Smokey Pinto Bean Chili

SMOKEY pinto bean chili.  What a difference a couple of ham hocks can make to a pot of chili.  I had cooked up a pot of pinto beans and ham hocks to make refried beans, but then I opened the refrigerator and spied a few things that needed to get used.  Namely I had some crushed tomatoes and most of a large can of enchilada sauce.  Without a whole lot of thought I started dumping things into the crockpot and pretty soon the most marvelous thing happened: smokey pinto bean chili.  Oh yeah, baby.

I know that I already have a chili recipe on this site, but seriously, this is my new favorite chili.  You just can’t go wrong when you go with smokey flavors.  Of course, that is just my personal private biased opinion.

As always, if you plan on using dry pinto beans, remember to let them soak over-night before cooking.  Cook according to instructions in #2 below.  Do not add salt or tomatoes to beans until they are cooked.  Very important.  The beans will stay hard if salt or tomatoes are added to them before they have finished cooking.

Smokey Pinto Bean Chili
Recipe by Terri @ that’s some good cookin’
Printable Recipe

  • 1 pound dry pinto beans or 6 cups prepared pinto beans or 3 (15 ounce) cans pinto beans
  • 1 pound ground beef
  • 1 (28 ounce) can tomato puree or crushed tomatoes
  • 2 (10-ounce) cans red enchilada sauce
  • 1 large onion, chopped
  • 4 cloves garlic, chopped
  • 1-2 pork hocks
  • 1 tablespoon regular chili powder
  • 1 teaspoon chipotle chili powder (in the spice isle at the grocery store–I used McCormick)
  • 1 1/2 teaspoons salt, or to taste
  • 1/2 teaspoon ground black pepper, or to taste


  1. If using dry pinto beans, wash and pick-over beans.   Soak over-night in a large container with enough water to cover the beans by at least 2-inches.
  2. Next day: pour off soaking water and rinse beans.  Place beans in large pot with enough water to cover the beans by 2-inches.  Bring beans to a boil and then reduce heat to medium-low and simmer beans until tender, about 2 hours (longer if beans are old).  Pour off cooking water.  Set beans aside.
  3. In a large frying pan, cook crumbled hamburger, onions, and garlic until hamburger is cooked through and onions are translucent.  Sprinkle with a little salt while cooking.
  4. Add cooked hamburger, onions, garlic, tomato puree or crushed tomatoes, enchilada sauce, pork hocks, chili powders, salt and black pepper to taste.
  5. Simmer over low heat on stove for 2 hours, stirring occasionally.  Or, cook in a slow cooker on low for 5-6 hours.  Cooking times are approximate…it’s chili, it’s flexible, it’s ready when you say it’s ready.
  6. Remove ham hocks from chili; cool, remove meat, and chop into small pieces to add back to chili if desired.

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    1. says

      Hey Girlfriend, so Sunday night Steve invites a recently widowed friend over for dinner on Monday. That’s so fine because I was already taking dinner into a sick friend’s family and would just double everything. But wait, the widowed friend has a young man staying at his home for a while and can he come too…no problem…Oh yeah, by the way he’s vegan! Instant panic. And now I have to make 2 separate dinners! I’ve never cooked vegan. I researched online and decided I’d make a vegan chili and then I got thinking…I could make your recipe and just adapt it with vegan crumbles instead of the meat, use liquid smoke, and garnish with vegan cheese and sour cream (we had the real stuff). I threw in some extra beans just in case the crumbles weren’t so tasty. Steve walked in the door before dinner and said, “So what are you serving the carnivores?” I said, “The same thing our vegan guest is eating, and you’ll like it!” He was reluctant but he liked it. Funny note, our vegan guest was a no-show, I think he was job hunting and got delayed! Oh well, I sent some dinner with all the vegan cheese(which was not yummy)home for him. And my sick friend’s family got your chicken & rice. Love you Terri!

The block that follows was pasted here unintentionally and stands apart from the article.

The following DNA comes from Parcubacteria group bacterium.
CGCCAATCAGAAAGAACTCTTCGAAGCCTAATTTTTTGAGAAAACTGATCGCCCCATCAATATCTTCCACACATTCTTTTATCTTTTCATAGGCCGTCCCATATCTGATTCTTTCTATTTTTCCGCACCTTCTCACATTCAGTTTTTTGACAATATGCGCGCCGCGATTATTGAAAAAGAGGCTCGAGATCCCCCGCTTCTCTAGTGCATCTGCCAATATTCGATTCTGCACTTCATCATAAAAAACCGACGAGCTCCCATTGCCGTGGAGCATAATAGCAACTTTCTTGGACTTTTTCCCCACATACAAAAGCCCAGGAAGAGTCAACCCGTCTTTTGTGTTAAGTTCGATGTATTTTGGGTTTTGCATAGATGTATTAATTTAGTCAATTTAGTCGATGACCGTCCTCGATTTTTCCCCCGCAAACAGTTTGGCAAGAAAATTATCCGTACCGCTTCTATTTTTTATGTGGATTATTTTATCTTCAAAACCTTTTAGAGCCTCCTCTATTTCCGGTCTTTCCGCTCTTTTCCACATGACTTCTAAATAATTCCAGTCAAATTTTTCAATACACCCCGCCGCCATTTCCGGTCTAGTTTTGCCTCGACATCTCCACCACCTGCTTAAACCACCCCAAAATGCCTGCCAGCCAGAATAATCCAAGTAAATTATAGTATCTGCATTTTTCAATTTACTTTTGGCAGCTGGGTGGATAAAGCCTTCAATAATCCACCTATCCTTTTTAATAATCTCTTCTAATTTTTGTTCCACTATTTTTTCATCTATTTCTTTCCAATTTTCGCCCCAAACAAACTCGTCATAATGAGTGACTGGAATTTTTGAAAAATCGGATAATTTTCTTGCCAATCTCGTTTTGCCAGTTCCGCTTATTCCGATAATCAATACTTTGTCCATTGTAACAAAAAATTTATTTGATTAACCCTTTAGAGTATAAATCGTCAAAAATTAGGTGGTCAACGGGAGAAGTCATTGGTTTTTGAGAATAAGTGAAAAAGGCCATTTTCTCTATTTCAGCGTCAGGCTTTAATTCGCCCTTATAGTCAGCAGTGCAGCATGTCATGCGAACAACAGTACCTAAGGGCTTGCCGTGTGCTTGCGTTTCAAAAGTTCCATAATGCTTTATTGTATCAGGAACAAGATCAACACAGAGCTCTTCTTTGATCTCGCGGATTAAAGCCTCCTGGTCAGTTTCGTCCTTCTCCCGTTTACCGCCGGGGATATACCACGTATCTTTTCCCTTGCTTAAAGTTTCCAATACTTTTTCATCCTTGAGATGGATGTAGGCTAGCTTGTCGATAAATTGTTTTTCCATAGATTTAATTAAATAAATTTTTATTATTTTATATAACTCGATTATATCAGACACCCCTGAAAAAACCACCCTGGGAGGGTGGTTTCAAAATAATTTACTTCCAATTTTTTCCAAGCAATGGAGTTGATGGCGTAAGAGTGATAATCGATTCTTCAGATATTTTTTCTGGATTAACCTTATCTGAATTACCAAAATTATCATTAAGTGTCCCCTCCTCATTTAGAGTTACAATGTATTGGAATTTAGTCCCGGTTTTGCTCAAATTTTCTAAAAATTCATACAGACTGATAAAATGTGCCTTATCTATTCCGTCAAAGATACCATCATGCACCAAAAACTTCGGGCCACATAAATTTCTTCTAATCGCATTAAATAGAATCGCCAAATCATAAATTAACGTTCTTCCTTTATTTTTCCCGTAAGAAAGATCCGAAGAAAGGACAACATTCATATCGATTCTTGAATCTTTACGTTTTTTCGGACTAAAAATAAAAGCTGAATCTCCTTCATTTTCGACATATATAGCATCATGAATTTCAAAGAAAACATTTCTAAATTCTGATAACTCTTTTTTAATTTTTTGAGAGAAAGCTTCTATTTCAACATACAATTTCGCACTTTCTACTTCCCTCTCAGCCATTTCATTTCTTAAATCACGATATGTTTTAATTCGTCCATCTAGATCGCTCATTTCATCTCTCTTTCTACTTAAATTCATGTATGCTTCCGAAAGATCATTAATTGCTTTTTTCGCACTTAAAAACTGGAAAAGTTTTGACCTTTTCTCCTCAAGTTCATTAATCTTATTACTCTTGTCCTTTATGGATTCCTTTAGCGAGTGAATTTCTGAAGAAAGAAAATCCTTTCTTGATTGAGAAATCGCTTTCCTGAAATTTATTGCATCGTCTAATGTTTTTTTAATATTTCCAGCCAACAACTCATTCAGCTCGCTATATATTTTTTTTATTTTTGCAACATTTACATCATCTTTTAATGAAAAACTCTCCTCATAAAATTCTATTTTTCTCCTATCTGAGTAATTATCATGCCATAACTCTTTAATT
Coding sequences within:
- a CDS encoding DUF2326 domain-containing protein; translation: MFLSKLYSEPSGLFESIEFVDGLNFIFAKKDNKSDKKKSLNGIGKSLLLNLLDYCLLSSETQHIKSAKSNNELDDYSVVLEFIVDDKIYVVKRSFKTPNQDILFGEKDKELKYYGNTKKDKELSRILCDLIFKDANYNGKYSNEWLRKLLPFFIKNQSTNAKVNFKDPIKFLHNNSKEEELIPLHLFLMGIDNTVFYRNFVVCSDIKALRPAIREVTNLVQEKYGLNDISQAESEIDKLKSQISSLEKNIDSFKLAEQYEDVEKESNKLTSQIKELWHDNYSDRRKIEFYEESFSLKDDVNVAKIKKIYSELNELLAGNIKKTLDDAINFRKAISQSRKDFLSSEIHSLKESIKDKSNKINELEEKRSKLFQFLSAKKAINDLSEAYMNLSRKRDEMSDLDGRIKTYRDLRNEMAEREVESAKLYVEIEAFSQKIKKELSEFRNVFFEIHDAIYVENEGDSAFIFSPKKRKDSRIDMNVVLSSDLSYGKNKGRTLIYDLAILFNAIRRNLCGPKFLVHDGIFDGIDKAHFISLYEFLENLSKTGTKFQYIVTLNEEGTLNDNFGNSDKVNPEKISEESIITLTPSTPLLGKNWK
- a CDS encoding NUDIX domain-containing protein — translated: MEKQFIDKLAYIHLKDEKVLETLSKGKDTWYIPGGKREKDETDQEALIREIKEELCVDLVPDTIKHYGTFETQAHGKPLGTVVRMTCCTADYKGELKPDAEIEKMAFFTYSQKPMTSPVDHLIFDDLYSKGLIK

2. says

      Good heavens, you were busy in the kitchen AND inventive. I can do vegetarian, but vegan is harder. When I was in nursing school we had a nutrition class in which we had to focus on one food group or type of eating for 24 hours. There were two days that I absolutely hated: one was the extreme low fat day (we had to keep it to 15% of our total calories) and vegan day. My body screamed for cheese and yogurt on both of those days. Nope, I just couldn’t be a vegan…or an extreme low, low, low fat eater.

      Annie Bananie, you are amazing. By the way, what are vegan crumbles? Are they made of soy? Vegetables? What do they taste like? Just curious.

    3. says

      Vegan crumble are soy made to look like ground beef. I actually liked it in the chili & may try it again and just not tell said carnivore :o)
      I don’t eat much meat–although I am forcing myself to eat more–but I could not go vegan. And it’s expensive! And the cheese was gaggy!

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